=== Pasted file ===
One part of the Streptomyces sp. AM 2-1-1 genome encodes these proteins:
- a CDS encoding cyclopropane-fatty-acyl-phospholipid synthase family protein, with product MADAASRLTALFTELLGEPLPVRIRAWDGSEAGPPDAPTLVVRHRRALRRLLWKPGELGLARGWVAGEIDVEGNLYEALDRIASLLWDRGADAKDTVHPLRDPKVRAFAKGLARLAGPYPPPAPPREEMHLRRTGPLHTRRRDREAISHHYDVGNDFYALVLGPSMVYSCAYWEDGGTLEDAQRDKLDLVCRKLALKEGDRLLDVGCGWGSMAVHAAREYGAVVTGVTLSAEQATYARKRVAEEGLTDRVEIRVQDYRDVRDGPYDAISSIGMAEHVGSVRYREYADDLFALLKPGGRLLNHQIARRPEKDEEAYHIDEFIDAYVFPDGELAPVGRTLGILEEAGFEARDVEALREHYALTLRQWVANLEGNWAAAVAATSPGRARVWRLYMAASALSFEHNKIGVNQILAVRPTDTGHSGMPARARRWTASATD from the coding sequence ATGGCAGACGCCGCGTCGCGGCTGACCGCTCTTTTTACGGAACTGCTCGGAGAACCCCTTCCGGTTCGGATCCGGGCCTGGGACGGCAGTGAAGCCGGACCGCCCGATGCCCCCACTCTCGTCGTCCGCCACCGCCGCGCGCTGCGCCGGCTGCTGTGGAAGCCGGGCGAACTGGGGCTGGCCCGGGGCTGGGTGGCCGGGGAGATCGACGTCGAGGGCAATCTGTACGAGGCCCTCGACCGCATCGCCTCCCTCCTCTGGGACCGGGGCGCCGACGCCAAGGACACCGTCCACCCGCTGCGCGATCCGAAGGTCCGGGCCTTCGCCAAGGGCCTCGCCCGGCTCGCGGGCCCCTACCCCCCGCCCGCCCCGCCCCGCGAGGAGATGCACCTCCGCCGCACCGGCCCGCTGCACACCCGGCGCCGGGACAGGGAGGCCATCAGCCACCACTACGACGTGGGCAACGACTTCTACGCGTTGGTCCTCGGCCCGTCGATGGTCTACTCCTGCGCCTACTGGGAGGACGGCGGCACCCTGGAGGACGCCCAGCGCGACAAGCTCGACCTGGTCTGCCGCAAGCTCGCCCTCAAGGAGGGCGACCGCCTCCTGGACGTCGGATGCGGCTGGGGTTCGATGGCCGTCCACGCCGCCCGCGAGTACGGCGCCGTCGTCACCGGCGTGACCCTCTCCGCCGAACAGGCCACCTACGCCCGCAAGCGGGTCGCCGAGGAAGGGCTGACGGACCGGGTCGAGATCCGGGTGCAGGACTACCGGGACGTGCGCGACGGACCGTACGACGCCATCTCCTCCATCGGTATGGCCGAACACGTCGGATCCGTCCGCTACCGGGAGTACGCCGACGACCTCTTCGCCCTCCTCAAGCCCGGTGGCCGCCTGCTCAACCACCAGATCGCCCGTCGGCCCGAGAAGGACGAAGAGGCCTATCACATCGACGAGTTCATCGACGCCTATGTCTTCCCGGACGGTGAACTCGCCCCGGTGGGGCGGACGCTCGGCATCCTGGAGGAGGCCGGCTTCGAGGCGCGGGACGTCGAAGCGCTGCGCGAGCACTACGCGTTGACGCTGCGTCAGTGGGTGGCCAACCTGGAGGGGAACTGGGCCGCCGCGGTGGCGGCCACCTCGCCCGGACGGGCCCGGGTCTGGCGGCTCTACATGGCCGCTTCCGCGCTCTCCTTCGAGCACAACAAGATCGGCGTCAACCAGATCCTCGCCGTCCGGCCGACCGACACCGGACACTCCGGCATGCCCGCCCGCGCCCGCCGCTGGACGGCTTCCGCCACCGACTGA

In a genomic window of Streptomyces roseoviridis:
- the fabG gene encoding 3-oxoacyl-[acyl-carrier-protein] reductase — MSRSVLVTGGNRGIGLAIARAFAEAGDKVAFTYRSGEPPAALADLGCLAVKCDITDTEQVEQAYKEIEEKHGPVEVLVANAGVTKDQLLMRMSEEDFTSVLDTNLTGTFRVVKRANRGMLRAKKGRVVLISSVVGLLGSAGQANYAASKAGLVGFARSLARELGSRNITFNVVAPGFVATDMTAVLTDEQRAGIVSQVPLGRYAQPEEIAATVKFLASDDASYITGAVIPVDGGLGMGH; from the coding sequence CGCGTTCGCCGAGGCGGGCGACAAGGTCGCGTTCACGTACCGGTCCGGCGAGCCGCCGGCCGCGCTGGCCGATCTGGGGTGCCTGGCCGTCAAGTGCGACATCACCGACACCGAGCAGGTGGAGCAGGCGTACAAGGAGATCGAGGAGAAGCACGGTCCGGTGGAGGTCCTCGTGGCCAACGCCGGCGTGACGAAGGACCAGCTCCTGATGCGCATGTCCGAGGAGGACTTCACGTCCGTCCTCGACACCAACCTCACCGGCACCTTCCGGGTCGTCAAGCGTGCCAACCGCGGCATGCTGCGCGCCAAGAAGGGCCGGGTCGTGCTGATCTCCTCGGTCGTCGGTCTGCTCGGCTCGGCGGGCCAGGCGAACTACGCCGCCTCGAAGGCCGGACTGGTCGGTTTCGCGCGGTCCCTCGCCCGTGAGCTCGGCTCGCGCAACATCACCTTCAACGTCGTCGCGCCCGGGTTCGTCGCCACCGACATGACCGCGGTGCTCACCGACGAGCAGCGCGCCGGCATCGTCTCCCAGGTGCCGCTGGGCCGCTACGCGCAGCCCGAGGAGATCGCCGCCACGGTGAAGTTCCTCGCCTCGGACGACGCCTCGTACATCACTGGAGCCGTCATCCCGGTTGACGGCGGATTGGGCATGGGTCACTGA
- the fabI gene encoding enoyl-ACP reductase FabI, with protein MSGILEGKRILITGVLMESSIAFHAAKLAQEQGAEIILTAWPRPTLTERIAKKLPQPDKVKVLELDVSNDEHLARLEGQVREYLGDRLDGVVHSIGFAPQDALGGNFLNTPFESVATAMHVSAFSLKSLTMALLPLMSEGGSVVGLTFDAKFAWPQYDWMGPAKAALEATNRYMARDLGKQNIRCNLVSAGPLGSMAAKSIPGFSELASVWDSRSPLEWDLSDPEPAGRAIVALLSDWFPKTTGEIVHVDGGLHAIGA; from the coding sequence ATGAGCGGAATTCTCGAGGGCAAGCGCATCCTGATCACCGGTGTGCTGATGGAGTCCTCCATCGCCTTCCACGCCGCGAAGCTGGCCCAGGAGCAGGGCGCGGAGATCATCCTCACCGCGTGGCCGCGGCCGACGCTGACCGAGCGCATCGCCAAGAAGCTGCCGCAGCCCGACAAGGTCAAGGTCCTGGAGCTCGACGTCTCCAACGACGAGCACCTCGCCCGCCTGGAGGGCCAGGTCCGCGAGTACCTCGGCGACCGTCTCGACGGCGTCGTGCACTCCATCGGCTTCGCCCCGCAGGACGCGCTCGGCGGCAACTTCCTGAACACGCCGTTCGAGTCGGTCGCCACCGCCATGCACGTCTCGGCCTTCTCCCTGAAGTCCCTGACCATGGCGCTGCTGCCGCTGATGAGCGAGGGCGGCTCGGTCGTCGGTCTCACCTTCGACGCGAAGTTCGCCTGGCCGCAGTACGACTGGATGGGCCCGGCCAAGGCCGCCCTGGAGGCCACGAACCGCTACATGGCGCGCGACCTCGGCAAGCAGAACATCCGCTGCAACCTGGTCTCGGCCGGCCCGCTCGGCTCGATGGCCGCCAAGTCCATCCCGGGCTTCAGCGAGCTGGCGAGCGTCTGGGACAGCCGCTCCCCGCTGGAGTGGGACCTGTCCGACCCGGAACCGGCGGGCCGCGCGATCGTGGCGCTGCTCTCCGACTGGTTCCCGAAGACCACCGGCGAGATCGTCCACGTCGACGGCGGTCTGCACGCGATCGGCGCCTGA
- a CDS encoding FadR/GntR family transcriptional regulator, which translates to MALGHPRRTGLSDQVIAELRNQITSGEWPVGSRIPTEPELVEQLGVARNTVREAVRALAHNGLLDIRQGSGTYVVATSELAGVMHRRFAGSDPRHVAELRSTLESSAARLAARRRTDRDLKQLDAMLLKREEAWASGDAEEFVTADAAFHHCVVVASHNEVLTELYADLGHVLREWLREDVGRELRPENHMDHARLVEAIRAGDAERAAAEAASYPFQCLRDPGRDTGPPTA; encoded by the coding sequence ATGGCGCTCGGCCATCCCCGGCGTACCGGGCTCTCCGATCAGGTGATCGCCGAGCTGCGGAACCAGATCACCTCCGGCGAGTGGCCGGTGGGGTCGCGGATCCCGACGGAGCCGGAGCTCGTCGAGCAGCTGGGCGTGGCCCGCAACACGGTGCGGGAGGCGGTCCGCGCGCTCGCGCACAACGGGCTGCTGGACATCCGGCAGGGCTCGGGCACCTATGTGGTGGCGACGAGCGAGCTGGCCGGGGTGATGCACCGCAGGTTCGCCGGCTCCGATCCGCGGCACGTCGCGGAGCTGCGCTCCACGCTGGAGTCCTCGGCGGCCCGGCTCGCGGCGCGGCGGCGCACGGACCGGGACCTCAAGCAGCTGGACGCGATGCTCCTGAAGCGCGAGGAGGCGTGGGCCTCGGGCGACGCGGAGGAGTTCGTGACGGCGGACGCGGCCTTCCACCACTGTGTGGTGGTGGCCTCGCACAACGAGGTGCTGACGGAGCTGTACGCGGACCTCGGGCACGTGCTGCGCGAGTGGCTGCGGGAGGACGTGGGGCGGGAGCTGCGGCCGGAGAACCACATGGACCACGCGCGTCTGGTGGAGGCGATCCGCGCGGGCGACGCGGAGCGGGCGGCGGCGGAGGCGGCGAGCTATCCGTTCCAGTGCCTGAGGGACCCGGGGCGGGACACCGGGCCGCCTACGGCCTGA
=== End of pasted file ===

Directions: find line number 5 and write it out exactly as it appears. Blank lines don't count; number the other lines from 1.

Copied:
- the fabI gene encoding enoyl-ACP reductase FabI, with protein MSGILEGKRILITGVLMESSIAFHAAKLAQEQGAEIILTAWPRPTLTERIAKKLPQPDKVKVLELDVSNDEHLARLEGQVREYLGDRLDGVVHSIGFAPQDALGGNFLNTPFESVATAMHVSAFSLKSLTMALLPLMSEGGSVVGLTFDAKFAWPQYDWMGPAKAALEATNRYMARDLGKQNIRCNLVSAGPLGSMAAKSIPGFSELASVWDSRSPLEWDLSDPEPAGRAIVALLSDWFPKTTGEIVHVDGGLHAIGA; from the coding sequence ATGAGCGGAATTCTCGAGGGCAAGCGCATCCTGATCACCGGTGTGCTGATGGAGTCCTCCATCGCCTTCCACGCCGCGAAGCTGGCCCAGGAGCAGGGCGCGGAGATCATCCTCACCGCGTGGCCGCGGCCGACGCTGACCGAGCGCATCGCCAAGAAGCTGCCGCAGCCCGACAAGGTCAAGGTCCTGGAGCTCGACGTCTCCAACGACGAGCACCTCGCCCGCCTGGAGGGCCAGGTCCGCGAGTACCTCGGCGACCGTCTCGACGGCGTCGTGCACTCCATCGGCTTCGCCCCGCAGGACGCGCTCGGCGGCAACTTCCTGAACACGCCGTTCGAGTCGGTCGCCACCGCCATGCACGTCTCGGCCTTCTCCCTGAAGTCCCTGACCATGGCGCTGCTGCCGCTGATGAGCGAGGGCGGCTCGGTCGTCGGTCTCACCTTCGACGCGAAGTTCGCCTGGCCGCAGTACGACTGGATGGGCCCGGCCAAGGCCGCCCTGGAGGCCACGAACCGCTACATGGCGCGCGACCTCGGCAAGCAGAACATCCGCTGCAACCTGGTCTCGGCCGGCCCGCTCGGCTCGATGGCCGCCAAGTCCATCCCGGGCTTCAGCGAGCTGGCGAGCGTCTGGGACAGCCGCTCCCCGCTGGAGTGGGACCTGTCCGACCCGGAACCGGCGGGCCGCGCGATCGTGGCGCTGCTCTCCGACTGGTTCCCGAAGACCACCGGCGAGATCGTCCACGTCGACGGCGGTCTGCACGCGATCGGCGCCTGA